What Is Cyber Liability Insurance?

Written by Kara Mueller, IT Support Specialist, Certified Computer Examiner


Cyber liability insurance covers liability and financial losses that result from data breaches and other cyber events. It can cover legal fees, notifying customers about a data breach, restoring personal identities of affected customers, recovering compromised data and repairing damaged systems.

Businesses and their vendors that have access to customer or employee personally identifiable information or protected health information are increasingly required to have cyber liability insurance to protect all parties and the data involved.


Remember file cabinets?  It used to be that a file cabinet was like your personal bank vault – holding the papers that defined and valued a business. From employee records to bank statements, that file cabinet had everything necessary to keep things running.

To protect those files, some drawers were locked.  Some file cabinets were kept in executive offices with limited access, keys were hidden, and office doors were locked.  The building is insured by a policy that would offer compensation should theft or fire occur.  Security alarms and systems can be installed.  Some buildings have officers and cameras watching for suspicious activity.  Today, businesses have the need or are required to employ additional measures outside of physical protection, like sending data “offsite” or “into the cloud” for backup.

Most of the above-mentioned physical, preventative measures remain in place today – but now, there is the need to protect computers and information that is not stored on paper.  Fewer file cabinets can be found in offices.  Now drawers hold office supplies, a box of tissues, or extra toner for the printer.

So, who is protecting the electronic files?  The data?  A layered security strategy is best. You can have anti-virus software, firewalls, training, policies, and additional measures in place to protect your business.  But what happens if there’s a theft or crime that you never saw happen?  What if the criminal is not an actual person to apprehend, the damage isn’t a fire that you can put out, and the records aren’t there for you to retrieve and pull from backup?  Building insurance isn’t going to cover a break-in that didn’t happen.  The damage isn’t by fire or water – so what kind of insurance claim do you file?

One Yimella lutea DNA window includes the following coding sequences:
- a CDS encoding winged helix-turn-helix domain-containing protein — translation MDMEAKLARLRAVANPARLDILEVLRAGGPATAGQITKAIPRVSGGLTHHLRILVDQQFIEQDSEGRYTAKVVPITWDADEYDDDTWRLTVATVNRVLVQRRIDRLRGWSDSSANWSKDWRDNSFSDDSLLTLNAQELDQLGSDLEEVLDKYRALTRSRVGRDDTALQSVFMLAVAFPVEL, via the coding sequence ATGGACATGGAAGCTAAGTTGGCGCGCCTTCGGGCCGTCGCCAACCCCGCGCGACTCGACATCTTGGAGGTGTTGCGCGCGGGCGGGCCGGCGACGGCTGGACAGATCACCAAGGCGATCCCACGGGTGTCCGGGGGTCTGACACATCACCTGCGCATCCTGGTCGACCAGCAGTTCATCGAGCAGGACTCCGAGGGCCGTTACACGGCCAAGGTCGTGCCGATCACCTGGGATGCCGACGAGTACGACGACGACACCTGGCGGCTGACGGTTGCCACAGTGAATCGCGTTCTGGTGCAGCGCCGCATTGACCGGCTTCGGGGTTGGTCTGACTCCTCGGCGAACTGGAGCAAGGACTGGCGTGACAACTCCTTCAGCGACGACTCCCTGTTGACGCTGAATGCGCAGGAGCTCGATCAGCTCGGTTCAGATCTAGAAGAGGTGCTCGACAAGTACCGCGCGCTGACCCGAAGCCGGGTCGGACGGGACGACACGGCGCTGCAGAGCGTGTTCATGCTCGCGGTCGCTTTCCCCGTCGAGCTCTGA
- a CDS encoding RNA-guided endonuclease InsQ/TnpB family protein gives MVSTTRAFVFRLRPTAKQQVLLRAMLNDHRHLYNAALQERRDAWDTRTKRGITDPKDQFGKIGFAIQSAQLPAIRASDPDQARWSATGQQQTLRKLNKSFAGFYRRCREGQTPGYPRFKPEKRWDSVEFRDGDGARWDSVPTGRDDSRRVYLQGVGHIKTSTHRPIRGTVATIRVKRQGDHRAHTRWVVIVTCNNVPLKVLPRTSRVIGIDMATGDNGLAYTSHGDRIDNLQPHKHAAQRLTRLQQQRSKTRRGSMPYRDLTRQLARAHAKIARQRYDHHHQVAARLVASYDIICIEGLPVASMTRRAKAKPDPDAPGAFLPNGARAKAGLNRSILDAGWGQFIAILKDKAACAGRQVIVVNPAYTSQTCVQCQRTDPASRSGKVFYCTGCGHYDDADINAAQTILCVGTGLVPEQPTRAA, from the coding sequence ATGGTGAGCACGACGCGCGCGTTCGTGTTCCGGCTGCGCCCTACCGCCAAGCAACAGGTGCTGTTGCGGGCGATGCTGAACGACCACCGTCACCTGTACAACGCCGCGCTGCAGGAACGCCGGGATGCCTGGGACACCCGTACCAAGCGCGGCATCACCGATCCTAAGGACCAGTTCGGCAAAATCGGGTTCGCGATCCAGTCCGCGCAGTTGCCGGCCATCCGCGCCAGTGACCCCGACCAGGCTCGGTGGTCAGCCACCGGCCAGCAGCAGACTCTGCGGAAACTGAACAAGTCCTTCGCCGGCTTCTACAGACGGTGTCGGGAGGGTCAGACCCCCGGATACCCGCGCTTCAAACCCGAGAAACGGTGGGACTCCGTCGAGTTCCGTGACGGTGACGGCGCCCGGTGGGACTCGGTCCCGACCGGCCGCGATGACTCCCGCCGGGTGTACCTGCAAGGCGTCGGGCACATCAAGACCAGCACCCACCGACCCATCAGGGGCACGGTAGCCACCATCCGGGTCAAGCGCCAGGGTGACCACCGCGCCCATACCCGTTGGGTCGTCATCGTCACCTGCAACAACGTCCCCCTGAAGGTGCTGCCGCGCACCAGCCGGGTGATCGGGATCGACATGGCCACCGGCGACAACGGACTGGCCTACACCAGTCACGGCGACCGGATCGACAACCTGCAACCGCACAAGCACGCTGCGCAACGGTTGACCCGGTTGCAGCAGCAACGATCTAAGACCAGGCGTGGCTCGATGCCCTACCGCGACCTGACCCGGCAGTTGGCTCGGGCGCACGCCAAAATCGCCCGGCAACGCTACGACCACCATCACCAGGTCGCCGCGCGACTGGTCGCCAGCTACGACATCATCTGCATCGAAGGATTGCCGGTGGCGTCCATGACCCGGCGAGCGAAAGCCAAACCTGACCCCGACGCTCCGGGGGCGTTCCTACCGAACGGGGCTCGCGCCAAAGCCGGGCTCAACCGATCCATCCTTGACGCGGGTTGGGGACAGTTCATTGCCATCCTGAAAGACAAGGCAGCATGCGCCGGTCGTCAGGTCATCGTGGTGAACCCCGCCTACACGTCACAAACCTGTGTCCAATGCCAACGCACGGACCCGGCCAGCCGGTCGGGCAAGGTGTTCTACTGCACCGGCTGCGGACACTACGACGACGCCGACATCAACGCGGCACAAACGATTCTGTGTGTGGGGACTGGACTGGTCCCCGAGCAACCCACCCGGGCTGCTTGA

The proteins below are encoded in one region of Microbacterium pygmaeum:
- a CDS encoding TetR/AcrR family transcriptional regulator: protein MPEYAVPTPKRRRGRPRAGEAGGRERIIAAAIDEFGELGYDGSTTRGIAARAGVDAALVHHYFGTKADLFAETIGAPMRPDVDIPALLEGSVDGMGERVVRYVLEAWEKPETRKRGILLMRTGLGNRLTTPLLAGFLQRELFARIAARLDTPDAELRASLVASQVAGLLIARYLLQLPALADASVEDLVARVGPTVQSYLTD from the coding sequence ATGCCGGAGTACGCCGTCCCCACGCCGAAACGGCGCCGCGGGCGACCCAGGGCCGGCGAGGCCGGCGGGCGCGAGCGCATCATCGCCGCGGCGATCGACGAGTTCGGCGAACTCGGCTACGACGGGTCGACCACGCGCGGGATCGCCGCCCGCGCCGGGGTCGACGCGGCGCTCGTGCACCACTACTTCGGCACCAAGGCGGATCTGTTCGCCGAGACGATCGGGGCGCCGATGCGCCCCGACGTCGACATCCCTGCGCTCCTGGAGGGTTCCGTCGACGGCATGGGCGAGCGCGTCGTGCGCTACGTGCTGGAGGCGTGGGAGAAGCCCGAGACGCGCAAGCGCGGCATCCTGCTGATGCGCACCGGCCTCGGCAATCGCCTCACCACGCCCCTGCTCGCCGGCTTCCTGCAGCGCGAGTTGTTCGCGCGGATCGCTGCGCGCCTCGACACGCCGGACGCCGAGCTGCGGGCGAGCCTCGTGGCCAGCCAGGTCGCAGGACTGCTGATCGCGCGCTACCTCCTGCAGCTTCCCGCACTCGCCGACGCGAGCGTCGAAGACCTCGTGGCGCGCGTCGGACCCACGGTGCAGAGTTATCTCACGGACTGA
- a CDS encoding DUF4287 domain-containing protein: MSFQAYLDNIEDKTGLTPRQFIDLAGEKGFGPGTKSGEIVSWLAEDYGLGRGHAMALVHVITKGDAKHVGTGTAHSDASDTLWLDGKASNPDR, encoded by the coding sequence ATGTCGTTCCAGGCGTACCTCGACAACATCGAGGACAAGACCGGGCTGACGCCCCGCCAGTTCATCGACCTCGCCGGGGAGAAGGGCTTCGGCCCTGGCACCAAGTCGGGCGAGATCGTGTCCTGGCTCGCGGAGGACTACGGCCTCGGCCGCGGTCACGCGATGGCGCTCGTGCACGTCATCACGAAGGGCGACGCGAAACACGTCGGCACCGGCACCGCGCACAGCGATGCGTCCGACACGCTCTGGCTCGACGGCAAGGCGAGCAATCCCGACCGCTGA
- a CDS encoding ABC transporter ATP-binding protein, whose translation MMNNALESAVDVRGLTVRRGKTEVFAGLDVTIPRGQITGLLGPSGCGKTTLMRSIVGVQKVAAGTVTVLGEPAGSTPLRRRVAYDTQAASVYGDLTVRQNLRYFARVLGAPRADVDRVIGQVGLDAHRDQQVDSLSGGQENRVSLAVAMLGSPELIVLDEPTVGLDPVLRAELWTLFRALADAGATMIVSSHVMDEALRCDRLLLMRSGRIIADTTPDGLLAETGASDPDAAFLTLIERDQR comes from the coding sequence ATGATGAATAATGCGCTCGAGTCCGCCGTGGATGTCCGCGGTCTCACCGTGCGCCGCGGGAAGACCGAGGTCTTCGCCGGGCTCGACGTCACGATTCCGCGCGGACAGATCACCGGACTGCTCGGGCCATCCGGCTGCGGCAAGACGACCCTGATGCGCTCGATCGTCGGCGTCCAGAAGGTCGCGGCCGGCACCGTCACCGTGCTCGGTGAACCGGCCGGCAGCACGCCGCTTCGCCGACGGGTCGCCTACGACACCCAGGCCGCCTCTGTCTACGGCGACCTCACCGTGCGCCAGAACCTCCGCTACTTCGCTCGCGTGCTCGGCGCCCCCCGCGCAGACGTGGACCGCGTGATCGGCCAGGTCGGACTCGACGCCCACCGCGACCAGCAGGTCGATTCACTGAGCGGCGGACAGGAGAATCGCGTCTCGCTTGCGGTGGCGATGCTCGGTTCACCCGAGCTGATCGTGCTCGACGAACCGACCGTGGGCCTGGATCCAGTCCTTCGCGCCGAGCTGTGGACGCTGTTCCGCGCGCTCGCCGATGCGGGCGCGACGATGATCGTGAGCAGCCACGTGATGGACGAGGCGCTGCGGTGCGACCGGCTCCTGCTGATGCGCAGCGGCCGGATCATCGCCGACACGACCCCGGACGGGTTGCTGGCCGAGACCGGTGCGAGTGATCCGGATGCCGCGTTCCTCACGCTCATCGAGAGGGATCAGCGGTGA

There are hostages in this disaster, but they aren’t people – they are your priceless files.  The very ones that keep your business humming and running and hold all of the value of your operation, your people, and your clients.


Most insurance providers request the completion of a risk assessment, survey, or questionnaire prior to issuing a Cyber Insurance policy. In completing these exercises, many businesses realize that they are not as protected, proactive, or technologically sound as they think.

How would you currently answer these questions?

  • Do you have a layered security strategy that includes employees training, security policies and procedures, technology (firewall, anti-virus, system patching/updating, encryption, and backup solutions)?
  • Are you a Business Associate under HIPAA and meeting all of the requirements of a BA?
  • Do you have annual risk assessments?
  • Has your organization appointed a security officer?
  • Do your employees get continuous security training?
  • Do your Business Associates sign agreements?
  • Does your organization have a documented backup procedure in place?
  • Do employees protect passwords? Is there a password policy in place?
  • Does the organization encrypt email to prevent unauthorized access to PII/PHI?

These questions are just examples of what can be asked by an insurance provider.


Let’s take a ransomware attack for example. The ransom will be set, and you have no choice but to pay it – but with what?  With your savings?  With funds from the business?  If you do that, how will you pay your employees?  What if your clients find out?  Will they trust you?  How will you regain that trust and ensure that this won’t happen again?  Do you have to report this to the authorities?  Does that mean you have to hire a lawyer?  And did someone just say they will sue you for negligence?

Should you just shut down and run?  That feels like the only solution, but it’s not even close to feasible.  You have a family.  Your employees need this job.  You need this job.

And THAT is why you need cyber insurance.

Consider this: the first car was invented before 1900.  Auto insurance became mandatory in 1927.  How many disasters had to occur before we realized that cars were not going anywhere, and measures had to be put in place to protect individuals?  Don’t be caught in that gap with your business.  In this case, ignorance is not bliss, it could mean the difference between survival and demise of your business.

This is the new normal.  Times have changed, and so has the way in which you need to protect your business.